In the mood for fancy Vietnamese? Well, I’ve got the place for you. Filing my sixth Scouting Report, “Elegant Vietnamese dining in West Hollywood at the District by Hannah An” on the Los Angeles Times‘ Daily Dish.
Lucky Peach recently launched an online edition, and I’ve been following along as the merry band of writers explores essential topics in food, like dumplings, pizza, and obsession. It’s good reading, all of it.
A charming piece by Chef David Chang (See: Momofuku Noodle Bar, Momofuku Ssam Bar, Momofuku Milk Bar) led me to Alhambra’s Kang Kang Food Court. An expertly curated one stop shop for China’s greatest culinary hits? Yes, please.
While neighboring Chinese restaurants specialize in region-specific cooking, the thrill of Kang Kang lies in the diversity of its offerings. In addition to breakfast staples like soy milk and deep-fried crullers, the expansive menu includes “Taiwanese Food,” “Food in Northern China,” “Food in Eastern China,” and “Food in Southern China, Hong Kong & Asia.”
Per Mr. Chang’s recommendations, my lunch date and I stuck to Taiwanese and Shanghainese dishes on this visit.
After placing our orders at the front counter, we grabbed a seat in the large dining room. Soon enough, food began to hit the table…
Our final meal in Honolulu turned out to be my favorite of the entire trip. From start to finish, The Pig & the Lady impressed us with its fun, fearless, and thoroughly delectable Southeast Asian-inspired fare.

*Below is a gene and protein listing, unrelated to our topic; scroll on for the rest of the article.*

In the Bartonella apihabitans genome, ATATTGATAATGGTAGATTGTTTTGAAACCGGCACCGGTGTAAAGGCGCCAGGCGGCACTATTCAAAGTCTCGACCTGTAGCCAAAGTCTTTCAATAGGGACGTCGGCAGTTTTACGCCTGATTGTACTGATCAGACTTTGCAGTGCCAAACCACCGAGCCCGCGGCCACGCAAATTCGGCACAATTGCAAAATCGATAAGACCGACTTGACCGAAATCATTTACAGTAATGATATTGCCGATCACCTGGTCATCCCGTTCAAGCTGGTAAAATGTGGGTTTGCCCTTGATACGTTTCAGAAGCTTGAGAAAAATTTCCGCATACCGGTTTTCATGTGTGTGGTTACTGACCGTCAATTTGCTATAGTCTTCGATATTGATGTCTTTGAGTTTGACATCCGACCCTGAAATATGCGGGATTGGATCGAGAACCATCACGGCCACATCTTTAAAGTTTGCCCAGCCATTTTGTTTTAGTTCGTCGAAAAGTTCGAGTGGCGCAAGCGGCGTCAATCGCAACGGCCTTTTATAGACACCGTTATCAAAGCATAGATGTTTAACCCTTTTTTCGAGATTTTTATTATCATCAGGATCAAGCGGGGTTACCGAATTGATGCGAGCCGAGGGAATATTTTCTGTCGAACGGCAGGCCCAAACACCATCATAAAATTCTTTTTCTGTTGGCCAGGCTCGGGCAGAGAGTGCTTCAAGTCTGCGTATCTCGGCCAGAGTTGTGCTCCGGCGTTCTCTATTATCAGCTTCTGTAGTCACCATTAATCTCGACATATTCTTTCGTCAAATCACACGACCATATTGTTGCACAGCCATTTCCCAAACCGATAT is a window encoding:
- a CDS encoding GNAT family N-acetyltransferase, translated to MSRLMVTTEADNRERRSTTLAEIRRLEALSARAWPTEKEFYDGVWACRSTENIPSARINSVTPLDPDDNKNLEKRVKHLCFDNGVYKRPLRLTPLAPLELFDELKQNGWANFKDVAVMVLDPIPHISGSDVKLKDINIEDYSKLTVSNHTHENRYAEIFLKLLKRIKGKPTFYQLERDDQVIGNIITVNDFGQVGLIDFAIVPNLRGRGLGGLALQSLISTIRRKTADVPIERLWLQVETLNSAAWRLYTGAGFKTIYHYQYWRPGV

Chef Andrew Le and his mother, Loan “Mama Le” Le, initially launched The Pig & The Lady as a pop-up restaurant and farmers market stand before finding a permanent home in Honolulu’s Chinatown. While Chef Le trained at the Culinary Institute of America, Mama Le is strictly self-taught. When the two collaborate in the kitchen, pure deliciousness happens.
The restaurant’s porcine theme is echoed throughout the space, from the napkin holders to the menu. The wet snouts and curly tails set a playful tone all around.
For traditional Hawaiian fare prepared with homey flair, The Astronomer, Luscious, and I lunched at Honolulu institution Helena’s Hawaiian Food.
Opened in 1946 by Helen Chock, this unassuming spot was the recipient of the James Beard Foundation’s Regional Classic Award back in 2000 for its “quality food, local character, and lasting appeal.” It was easily one of my favorite meals from the trip.
Helen’s grandson Craig Katsuyoshi currently runs the restaurant, and judging from the weekday crowds, he’s doing a tremendous job. The wait for a table was fierce at this nearly-70-year-old spot.
The menu here is really quite something, offering a delicious crash course in Hawaiian food history. Upon perusing the bill of fare, we three decided to order one of everything (almost), using Jonathan Gold and Roy Choi‘s spread as our guide.